Don’t know what to do with the bounty of tomatoes you’re getting from your garden or can’t resist buying at farmers’ markets? Let us help! We consulted with three experts and gathered some ideas for enjoying them fresh or cooked and storing them for winter use.
Gazpacho is Cathy Werle’s go-to for the quintessential summer soup. As the primary lunch chef at The Margarita at Pine Creek, she has been in charge of the rotating seasonal soup selections since starting there in 1999. Gazpacho, which she makes, is on the lunch menu all summer.
The recipe originated with Pati Burleson, owner of The Margarita, but has been “tweaked” over the years,” Werle said.
“It’s a favorite of all of ours, especially on these hot summer days,” she said. “The soup is great served with garlic-oil- toasted croutons, avocado and lemon slices. For an entree, we like to top with some crab meat or grilled shrimp. We occasionally puree the leftovers for a base for bloody marys. It’s so good with a little horseradish and extra Tabasco.”
She also has recommendations for green tomatoes and for heirloom tomatoes grown by local farmers and sold at the Colorado Farm and Art Market.
“We love our fried green tomatoes,” she said. “But we can’t wait to bite into a Cherokee purple grown at Larga Vista Ranch or the Brandywine tomatoes from New Roots Farm. They are delicious as they are, sliced and enjoyed.”
Cortney Smith, co-owner with David Cook of Gather Food Studio cooking school, loves fresh, vine-ripened tomatoes too.
“They tend to be juicier and sweeter this way and perfect for eating in a delicious panzanella or caprese salad,” she said. “I have a hard time resisting a sun-ripened, still warm sweet tomato right off of the vine.”
Are panzanella and caprese salads new to you? We can thank Italians for these classic summer treats. Panzanella is a bread salad — you toss day-old bread with juicy tomatoes, garlic and herbs and let it set, allowing the flavors to meld into a delicious side dish.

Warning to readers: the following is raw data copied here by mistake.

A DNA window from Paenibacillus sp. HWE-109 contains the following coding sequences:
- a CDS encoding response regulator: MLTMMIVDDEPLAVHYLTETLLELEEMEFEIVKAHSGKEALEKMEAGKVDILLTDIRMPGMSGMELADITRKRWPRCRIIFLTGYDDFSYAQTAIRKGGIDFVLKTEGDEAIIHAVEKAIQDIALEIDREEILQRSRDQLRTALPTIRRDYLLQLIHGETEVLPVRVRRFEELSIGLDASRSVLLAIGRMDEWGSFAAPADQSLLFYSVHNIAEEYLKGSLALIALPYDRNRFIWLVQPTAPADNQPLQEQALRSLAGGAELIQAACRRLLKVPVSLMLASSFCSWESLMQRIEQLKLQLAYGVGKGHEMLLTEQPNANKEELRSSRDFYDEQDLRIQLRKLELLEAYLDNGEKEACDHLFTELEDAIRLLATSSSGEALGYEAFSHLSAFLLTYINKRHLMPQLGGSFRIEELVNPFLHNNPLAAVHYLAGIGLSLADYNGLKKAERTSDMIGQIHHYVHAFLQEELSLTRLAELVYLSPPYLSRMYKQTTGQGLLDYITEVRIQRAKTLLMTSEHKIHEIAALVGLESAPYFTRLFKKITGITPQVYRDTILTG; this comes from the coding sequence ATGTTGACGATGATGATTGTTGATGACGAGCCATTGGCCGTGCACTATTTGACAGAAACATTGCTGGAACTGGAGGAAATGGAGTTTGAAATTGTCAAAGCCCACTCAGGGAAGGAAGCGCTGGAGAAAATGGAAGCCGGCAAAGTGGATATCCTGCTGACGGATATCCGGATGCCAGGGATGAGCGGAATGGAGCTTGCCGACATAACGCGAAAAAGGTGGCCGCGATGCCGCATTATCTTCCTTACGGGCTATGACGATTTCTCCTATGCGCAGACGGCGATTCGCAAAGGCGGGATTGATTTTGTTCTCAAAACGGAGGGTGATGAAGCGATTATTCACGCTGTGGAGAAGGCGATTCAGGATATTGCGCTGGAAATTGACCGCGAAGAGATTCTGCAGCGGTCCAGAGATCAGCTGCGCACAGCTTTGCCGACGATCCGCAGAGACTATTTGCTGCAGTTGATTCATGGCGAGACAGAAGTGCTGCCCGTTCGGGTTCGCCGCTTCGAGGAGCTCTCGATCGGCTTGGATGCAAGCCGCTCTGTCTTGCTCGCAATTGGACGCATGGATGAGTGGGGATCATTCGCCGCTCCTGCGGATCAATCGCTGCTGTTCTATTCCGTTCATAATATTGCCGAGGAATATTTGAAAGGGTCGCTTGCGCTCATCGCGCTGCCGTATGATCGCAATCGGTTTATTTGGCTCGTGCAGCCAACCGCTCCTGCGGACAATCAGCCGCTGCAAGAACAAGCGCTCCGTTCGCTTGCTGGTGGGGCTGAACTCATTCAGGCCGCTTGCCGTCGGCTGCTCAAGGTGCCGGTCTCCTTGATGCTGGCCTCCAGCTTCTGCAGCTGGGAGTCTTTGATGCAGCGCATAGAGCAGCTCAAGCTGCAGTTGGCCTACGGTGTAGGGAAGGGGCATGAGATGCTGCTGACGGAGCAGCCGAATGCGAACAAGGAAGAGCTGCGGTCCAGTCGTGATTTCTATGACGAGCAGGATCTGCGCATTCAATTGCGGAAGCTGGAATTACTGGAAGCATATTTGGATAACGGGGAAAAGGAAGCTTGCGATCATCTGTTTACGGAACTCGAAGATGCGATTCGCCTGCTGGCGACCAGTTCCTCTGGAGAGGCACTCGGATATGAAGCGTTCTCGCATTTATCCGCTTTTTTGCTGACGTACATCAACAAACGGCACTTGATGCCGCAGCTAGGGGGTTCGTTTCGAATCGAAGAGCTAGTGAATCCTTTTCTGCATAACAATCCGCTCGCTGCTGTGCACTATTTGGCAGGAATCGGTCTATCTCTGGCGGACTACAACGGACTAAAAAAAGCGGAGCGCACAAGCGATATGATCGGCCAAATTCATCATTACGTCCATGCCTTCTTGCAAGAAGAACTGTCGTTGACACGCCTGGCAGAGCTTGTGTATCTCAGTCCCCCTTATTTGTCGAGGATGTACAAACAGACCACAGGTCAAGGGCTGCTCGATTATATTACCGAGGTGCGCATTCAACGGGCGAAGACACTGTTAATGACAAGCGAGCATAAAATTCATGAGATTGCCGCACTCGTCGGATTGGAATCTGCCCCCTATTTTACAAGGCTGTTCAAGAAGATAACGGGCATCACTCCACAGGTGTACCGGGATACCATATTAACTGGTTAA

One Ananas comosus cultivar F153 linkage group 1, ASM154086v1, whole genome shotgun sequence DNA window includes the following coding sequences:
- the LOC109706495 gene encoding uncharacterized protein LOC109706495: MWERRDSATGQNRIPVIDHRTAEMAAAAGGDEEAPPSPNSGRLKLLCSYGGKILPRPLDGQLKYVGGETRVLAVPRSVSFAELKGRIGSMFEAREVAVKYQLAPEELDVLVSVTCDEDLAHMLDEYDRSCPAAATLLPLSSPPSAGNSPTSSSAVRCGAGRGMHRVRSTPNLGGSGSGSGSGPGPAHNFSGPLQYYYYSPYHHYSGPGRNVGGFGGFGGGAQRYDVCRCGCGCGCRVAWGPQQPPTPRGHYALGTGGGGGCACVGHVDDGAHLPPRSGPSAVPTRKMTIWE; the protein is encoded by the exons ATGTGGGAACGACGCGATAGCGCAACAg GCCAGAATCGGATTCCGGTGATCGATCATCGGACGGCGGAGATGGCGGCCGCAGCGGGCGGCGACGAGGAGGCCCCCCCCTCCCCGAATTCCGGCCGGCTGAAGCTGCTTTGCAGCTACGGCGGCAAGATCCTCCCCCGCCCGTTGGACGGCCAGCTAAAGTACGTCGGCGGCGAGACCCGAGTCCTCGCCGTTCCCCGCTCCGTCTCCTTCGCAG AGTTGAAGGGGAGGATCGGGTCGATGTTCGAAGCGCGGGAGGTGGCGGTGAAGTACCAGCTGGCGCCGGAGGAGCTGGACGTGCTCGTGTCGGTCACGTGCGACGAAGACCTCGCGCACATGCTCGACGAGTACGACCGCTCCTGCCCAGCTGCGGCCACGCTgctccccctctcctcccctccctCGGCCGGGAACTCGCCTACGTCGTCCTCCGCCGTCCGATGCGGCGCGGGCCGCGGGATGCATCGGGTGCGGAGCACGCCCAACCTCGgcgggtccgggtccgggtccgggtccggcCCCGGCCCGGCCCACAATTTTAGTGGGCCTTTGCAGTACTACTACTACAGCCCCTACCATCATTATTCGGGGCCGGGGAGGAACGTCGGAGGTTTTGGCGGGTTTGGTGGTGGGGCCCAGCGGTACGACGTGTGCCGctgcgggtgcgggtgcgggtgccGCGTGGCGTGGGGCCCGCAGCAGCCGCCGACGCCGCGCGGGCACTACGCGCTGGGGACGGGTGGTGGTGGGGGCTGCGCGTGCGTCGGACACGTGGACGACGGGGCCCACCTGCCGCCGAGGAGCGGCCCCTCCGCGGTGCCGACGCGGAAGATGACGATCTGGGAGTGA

The caprese consists of simple layers of sliced fresh tomatoes alternating with slices of fresh mozzarella and basil leaves (all three representing the Italian flag colors). They’re arranged on plates shingle-style and drizzled with extra virgin olive oil and a shower of sea salt. Nothing could be easier, more elegant or scrumptious. You can raise the ante by using various shades of colorful heirloom tomatoes.
An old favorite, the BLT, gets a fresh tip, thanks to Christopher Kimball’s Milk Street Radio podcast, co-hosted by Kimball and Sara Moulton, cookbook author and PBS television show host of “Sara’s Weeknight Meals.” On a recent show, a caller asked if they had a twist for improving the sandwich.
Kimball balked at first, suggesting it was “like asking how to improve apple pie — you can’t.” But then he said. “You could add smoked paprika to the mayo or use arugula instead of lettuce. But don’t mess with the bread. It must be white bread.”
Moulton had another suggestion. “About 20 minutes before making the sandwich, cut tomatoes into about 1/3-inch slices. Sprinkle lightly with sea salt on both sides. Place them on a cooling rack or paper towel. After 20 minutes, pat the slices dry. They will taste so much more tomato-y.”
We gave this a try and loved the pumped-up flavor. The salt brightens the natural sweetness of tomatoes.
Moulton offered tips for enhancing mayo.
“Use homemade mayonnaise. Or I like Hellman’s. If you use Hellman’s, add a little fresh lemon juice because Hellmans is on the sweet side,” she said. “Throw it into a blender with a ton of fresh basil leaves and puree it. The basil leaves get crushed and release a ton of flavor. I really love this on a BLT.”
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